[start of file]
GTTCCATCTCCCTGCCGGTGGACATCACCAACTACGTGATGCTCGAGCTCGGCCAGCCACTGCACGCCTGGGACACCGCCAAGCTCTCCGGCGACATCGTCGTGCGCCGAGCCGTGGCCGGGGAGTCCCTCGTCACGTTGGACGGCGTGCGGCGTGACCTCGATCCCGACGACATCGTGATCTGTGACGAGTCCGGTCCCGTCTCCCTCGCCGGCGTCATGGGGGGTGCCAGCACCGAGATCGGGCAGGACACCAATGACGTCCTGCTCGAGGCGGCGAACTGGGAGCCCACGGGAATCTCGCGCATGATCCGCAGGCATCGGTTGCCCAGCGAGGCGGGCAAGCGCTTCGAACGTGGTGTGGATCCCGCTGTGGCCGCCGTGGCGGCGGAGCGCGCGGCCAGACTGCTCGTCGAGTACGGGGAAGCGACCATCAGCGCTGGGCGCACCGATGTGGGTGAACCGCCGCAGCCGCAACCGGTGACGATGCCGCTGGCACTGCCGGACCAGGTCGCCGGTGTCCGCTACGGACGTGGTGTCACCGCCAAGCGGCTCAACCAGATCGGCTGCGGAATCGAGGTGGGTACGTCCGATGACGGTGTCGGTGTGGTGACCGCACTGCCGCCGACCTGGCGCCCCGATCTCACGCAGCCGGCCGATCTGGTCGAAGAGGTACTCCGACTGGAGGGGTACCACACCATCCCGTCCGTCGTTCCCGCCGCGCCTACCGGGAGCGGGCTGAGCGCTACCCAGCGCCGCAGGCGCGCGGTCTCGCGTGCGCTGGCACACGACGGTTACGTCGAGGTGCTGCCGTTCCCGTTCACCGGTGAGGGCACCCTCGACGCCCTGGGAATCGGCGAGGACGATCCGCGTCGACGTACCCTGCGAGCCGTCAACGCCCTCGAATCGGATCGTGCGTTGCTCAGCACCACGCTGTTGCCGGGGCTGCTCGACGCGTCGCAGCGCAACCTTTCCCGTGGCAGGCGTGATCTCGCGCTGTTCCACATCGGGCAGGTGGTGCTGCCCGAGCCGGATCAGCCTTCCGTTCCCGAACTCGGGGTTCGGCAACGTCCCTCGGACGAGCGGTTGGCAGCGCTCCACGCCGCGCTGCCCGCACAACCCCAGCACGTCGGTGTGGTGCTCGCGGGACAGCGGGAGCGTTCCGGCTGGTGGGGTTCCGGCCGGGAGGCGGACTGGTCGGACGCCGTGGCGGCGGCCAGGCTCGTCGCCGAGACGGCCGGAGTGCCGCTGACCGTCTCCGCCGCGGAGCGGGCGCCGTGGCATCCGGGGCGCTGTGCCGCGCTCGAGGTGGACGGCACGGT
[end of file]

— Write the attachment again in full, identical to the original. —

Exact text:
GTTCCATCTCCCTGCCGGTGGACATCACCAACTACGTGATGCTCGAGCTCGGCCAGCCACTGCACGCCTGGGACACCGCCAAGCTCTCCGGCGACATCGTCGTGCGCCGAGCCGTGGCCGGGGAGTCCCTCGTCACGTTGGACGGCGTGCGGCGTGACCTCGATCCCGACGACATCGTGATCTGTGACGAGTCCGGTCCCGTCTCCCTCGCCGGCGTCATGGGGGGTGCCAGCACCGAGATCGGGCAGGACACCAATGACGTCCTGCTCGAGGCGGCGAACTGGGAGCCCACGGGAATCTCGCGCATGATCCGCAGGCATCGGTTGCCCAGCGAGGCGGGCAAGCGCTTCGAACGTGGTGTGGATCCCGCTGTGGCCGCCGTGGCGGCGGAGCGCGCGGCCAGACTGCTCGTCGAGTACGGGGAAGCGACCATCAGCGCTGGGCGCACCGATGTGGGTGAACCGCCGCAGCCGCAACCGGTGACGATGCCGCTGGCACTGCCGGACCAGGTCGCCGGTGTCCGCTACGGACGTGGTGTCACCGCCAAGCGGCTCAACCAGATCGGCTGCGGAATCGAGGTGGGTACGTCCGATGACGGTGTCGGTGTGGTGACCGCACTGCCGCCGACCTGGCGCCCCGATCTCACGCAGCCGGCCGATCTGGTCGAAGAGGTACTCCGACTGGAGGGGTACCACACCATCCCGTCCGTCGTTCCCGCCGCGCCTACCGGGAGCGGGCTGAGCGCTACCCAGCGCCGCAGGCGCGCGGTCTCGCGTGCGCTGGCACACGACGGTTACGTCGAGGTGCTGCCGTTCCCGTTCACCGGTGAGGGCACCCTCGACGCCCTGGGAATCGGCGAGGACGATCCGCGTCGACGTACCCTGCGAGCCGTCAACGCCCTCGAATCGGATCGTGCGTTGCTCAGCACCACGCTGTTGCCGGGGCTGCTCGACGCGTCGCAGCGCAACCTTTCCCGTGGCAGGCGTGATCTCGCGCTGTTCCACATCGGGCAGGTGGTGCTGCCCGAGCCGGATCAGCCTTCCGTTCCCGAACTCGGGGTTCGGCAACGTCCCTCGGACGAGCGGTTGGCAGCGCTCCACGCCGCGCTGCCCGCACAACCCCAGCACGTCGGTGTGGTGCTCGCGGGACAGCGGGAGCGTTCCGGCTGGTGGGGTTCCGGCCGGGAGGCGGACTGGTCGGACGCCGTGGCGGCGGCCAGGCTCGTCGCCGAGACGGCCGGAGTGCCGCTGACCGTCTCCGCCGCGGAGCGGGCGCCGTGGCATCCGGGGCGCTGTGCCGCGCTCGAGGTGGACGGCACGGT